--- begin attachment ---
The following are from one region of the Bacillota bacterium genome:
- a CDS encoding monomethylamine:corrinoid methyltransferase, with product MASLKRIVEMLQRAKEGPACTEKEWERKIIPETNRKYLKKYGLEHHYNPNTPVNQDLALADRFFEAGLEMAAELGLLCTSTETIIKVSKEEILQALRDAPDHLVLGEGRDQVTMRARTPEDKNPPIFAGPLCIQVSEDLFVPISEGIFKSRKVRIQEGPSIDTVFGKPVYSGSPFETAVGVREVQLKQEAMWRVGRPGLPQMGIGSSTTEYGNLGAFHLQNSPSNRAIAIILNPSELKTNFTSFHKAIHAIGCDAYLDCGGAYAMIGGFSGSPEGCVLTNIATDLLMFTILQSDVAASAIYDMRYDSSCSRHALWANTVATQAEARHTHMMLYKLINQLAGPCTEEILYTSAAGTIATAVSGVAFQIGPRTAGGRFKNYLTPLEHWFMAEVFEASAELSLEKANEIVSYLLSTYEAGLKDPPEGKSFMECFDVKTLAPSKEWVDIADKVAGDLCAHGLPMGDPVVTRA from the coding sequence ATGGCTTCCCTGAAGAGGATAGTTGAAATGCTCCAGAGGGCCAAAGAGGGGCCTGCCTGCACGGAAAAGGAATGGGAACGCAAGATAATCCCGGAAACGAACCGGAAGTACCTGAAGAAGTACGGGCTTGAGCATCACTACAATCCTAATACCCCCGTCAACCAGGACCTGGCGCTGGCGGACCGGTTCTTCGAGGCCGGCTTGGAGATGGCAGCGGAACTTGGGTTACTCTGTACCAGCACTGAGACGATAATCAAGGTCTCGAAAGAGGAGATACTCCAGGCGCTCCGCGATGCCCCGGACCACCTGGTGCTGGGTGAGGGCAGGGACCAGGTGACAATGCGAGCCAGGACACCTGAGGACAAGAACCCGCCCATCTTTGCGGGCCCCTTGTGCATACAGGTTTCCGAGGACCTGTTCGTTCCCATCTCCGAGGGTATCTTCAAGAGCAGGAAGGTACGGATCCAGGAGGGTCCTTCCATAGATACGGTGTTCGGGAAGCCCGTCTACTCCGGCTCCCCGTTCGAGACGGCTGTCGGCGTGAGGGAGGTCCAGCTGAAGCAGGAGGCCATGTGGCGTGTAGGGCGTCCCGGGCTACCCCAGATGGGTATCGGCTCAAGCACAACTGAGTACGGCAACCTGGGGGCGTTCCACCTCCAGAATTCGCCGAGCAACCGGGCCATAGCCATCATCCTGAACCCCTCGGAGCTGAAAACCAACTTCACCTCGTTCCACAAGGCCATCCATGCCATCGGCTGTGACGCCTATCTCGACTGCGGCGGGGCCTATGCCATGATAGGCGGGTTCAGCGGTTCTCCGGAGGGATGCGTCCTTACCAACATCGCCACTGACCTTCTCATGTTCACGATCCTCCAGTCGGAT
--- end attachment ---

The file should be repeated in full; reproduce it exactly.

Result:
The following are from one region of the Bacillota bacterium genome:
- a CDS encoding monomethylamine:corrinoid methyltransferase, with product MASLKRIVEMLQRAKEGPACTEKEWERKIIPETNRKYLKKYGLEHHYNPNTPVNQDLALADRFFEAGLEMAAELGLLCTSTETIIKVSKEEILQALRDAPDHLVLGEGRDQVTMRARTPEDKNPPIFAGPLCIQVSEDLFVPISEGIFKSRKVRIQEGPSIDTVFGKPVYSGSPFETAVGVREVQLKQEAMWRVGRPGLPQMGIGSSTTEYGNLGAFHLQNSPSNRAIAIILNPSELKTNFTSFHKAIHAIGCDAYLDCGGAYAMIGGFSGSPEGCVLTNIATDLLMFTILQSDVAASAIYDMRYDSSCSRHALWANTVATQAEARHTHMMLYKLINQLAGPCTEEILYTSAAGTIATAVSGVAFQIGPRTAGGRFKNYLTPLEHWFMAEVFEASAELSLEKANEIVSYLLSTYEAGLKDPPEGKSFMECFDVKTLAPSKEWVDIADKVAGDLCAHGLPMGDPVVTRA from the coding sequence ATGGCTTCCCTGAAGAGGATAGTTGAAATGCTCCAGAGGGCCAAAGAGGGGCCTGCCTGCACGGAAAAGGAATGGGAACGCAAGATAATCCCGGAAACGAACCGGAAGTACCTGAAGAAGTACGGGCTTGAGCATCACTACAATCCTAATACCCCCGTCAACCAGGACCTGGCGCTGGCGGACCGGTTCTTCGAGGCCGGCTTGGAGATGGCAGCGGAACTTGGGTTACTCTGTACCAGCACTGAGACGATAATCAAGGTCTCGAAAGAGGAGATACTCCAGGCGCTCCGCGATGCCCCGGACCACCTGGTGCTGGGTGAGGGCAGGGACCAGGTGACAATGCGAGCCAGGACACCTGAGGACAAGAACCCGCCCATCTTTGCGGGCCCCTTGTGCATACAGGTTTCCGAGGACCTGTTCGTTCCCATCTCCGAGGGTATCTTCAAGAGCAGGAAGGTACGGATCCAGGAGGGTCCTTCCATAGATACGGTGTTCGGGAAGCCCGTCTACTCCGGCTCCCCGTTCGAGACGGCTGTCGGCGTGAGGGAGGTCCAGCTGAAGCAGGAGGCCATGTGGCGTGTAGGGCGTCCCGGGCTACCCCAGATGGGTATCGGCTCAAGCACAACTGAGTACGGCAACCTGGGGGCGTTCCACCTCCAGAATTCGCCGAGCAACCGGGCCATAGCCATCATCCTGAACCCCTCGGAGCTGAAAACCAACTTCACCTCGTTCCACAAGGCCATCCATGCCATCGGCTGTGACGCCTATCTCGACTGCGGCGGGGCCTATGCCATGATAGGCGGGTTCAGCGGTTCTCCGGAGGGATGCGTCCTTACCAACATCGCCACTGACCTTCTCATGTTCACGATCCTCCAGTCGGAT